I cannot tell you how little what I have written here approaches what I am trying to convey. I suppose I could be accused of sentimentalism; of perpetuating more banal pseudo-Catholic pop-slogans, of retelling that awful "footprints" story, or the "serenity prayer," or that thing that goes "Work as if everything depended on you, and pray as if everything depended on God." All of these things are contemptible--and perhaps, even my own scribblings--because they fail to be vehicles of that fundamental truth that only God can communicate directly. Only he can tear aside the thick lie that pervades our senses, that the world is damned and we ourselves are the ones upon whom its evil fate rests. Only God can personally explode the conceit of our depression, by recalling forcefully (yet so breathtakingly pleasantly) our insignificance.


Br. Thomas said...

Good post! I think that we live in a self-centered mentality so much that we don't notice it, and we can even believe that we've overcome it.

That is, until God, who is other, totally other, and scarily BIGger than me, reveals a tiny part of this otherness. Suddenly I'm no longer the center of the world; which, like you said, is obvious, but we don't believe it until God speaks it to us.

It's natural to feel yourself at the center of the world and therefore responsible for everything, because we are at the center of our experience. The strange experience I had knocked me away from even the center of my experience. For a few moments it was no longer me talking at the presence in the tabernacle. Instead, I felt that was just a part of this room, of this experience, and that the Other's presence was out of my control. Maybe these posts prove how altruistic you are, and how narcissistic I am. In any case, maybe someone will read this and find words to their own experience.

Matt of C G said...

Three years ago, while living in Sylmar, CA I would frequent St. Didacus church. I was compelled to do so out of the sheer neccesity for relevance. This predominantly spanish-speaking community yielded for me no sense of place or belonging since I didn't know and still don't know spanish. Whatsmore, the family I was living with was mostly Protestant and the household consisted of my three uncles. The oldest of which sought to strike me at first with faux pas and after a while with heated theological confrontation.

The only place where this sinner could find solice was in church. I held fast to her in those days. She was the only thing familiar to me, the only place where I was no longer an alien among the peoples.

I was kneeling in front of the tabernacle telling Jesus how my day went when I looked behind me to find no one else there and I thought, "It's 6pm on a Tuesday with no devotions so why would anyone else be here? Nonetheless, where are all my peers? Where is all my generation? I always see much older or much younger than me in here on the regular days. Lord, don't you incline the hearts of all mankind to your will? Then am I the only one left who cared to listen? This cannot be! At best, I'm a poor excuse for a man. There must be others more deserving of you than I, there must be. If they're not here, then where are they?"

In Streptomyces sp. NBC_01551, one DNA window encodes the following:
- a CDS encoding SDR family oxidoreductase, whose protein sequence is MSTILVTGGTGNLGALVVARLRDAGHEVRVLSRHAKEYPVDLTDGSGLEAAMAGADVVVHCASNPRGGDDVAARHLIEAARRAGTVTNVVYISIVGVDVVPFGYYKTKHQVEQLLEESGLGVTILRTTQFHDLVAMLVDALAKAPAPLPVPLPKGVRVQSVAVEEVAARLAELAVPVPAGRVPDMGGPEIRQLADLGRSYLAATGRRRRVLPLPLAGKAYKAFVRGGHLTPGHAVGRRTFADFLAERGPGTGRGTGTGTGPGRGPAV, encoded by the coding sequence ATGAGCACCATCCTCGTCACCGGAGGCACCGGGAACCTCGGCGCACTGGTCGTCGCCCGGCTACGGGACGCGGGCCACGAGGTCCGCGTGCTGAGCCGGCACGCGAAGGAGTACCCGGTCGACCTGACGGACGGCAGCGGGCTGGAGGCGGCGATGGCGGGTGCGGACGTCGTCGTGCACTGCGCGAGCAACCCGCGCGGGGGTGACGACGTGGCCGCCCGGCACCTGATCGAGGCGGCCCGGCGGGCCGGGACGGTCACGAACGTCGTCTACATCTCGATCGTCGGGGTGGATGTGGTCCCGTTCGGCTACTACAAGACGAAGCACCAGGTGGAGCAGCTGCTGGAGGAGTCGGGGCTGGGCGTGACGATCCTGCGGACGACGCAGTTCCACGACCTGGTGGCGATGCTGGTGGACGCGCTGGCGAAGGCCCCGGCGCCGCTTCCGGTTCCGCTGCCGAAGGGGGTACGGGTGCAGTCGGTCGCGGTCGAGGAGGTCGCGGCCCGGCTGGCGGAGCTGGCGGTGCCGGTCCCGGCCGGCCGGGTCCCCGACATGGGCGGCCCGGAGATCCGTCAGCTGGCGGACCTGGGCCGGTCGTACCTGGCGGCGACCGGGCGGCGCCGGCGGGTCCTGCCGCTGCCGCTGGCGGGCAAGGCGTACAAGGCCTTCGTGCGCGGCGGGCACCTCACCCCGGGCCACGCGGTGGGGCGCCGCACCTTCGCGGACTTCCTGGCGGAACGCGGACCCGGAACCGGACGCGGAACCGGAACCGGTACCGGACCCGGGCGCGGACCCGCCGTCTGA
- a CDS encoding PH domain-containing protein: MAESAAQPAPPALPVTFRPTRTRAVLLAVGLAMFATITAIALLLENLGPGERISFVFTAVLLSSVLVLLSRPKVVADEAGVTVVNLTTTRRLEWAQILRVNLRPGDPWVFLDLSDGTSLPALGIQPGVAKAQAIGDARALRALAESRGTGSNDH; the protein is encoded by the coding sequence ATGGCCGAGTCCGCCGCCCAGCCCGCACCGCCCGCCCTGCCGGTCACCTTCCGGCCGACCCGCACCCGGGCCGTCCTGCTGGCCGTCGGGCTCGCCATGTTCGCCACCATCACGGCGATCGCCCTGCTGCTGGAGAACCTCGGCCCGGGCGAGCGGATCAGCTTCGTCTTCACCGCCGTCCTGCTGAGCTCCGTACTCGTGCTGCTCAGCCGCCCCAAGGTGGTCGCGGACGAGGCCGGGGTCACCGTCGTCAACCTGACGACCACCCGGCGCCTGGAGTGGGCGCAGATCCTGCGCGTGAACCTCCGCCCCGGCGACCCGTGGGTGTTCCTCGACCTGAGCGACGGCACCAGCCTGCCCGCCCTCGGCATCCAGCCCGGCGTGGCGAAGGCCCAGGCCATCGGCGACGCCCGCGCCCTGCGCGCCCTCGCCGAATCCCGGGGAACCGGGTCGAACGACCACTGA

However, my lonely little heart secretly yearned with an infantile trepidation for an elligable and hopefully attractive female to magically walk in and pray. And to my surprise two of them did! In the way of an elderly Mexican woman and her two-year-old grand daughter.

And I watched them as they knelt in front of a life-sized photograph of the Virgen de Guadalupe on the other side of the church. The abuela (grandmother) began to sing a song to the Virgin Mary in spanish that went something like, "...something, something, Madre Dios, something, something, something..." and the most poignant and endearing thing that I have ever experienced to date happened. The little girl began to mimic her grandmother with her gaze fixed on the picture.
She would occasionaly look over at her grandmother for approval while singing, as was expected.

It seemed like my entire being breathed a collective sigh of relief. "Thank you Jesus, I love you for allowing me to see this." I prayed. "I would assume you would say, 'see there, it's just as your father paraphrased the Pope. There is always hope."

So they left before me and my faith in the world at large was restored never to be shaken again.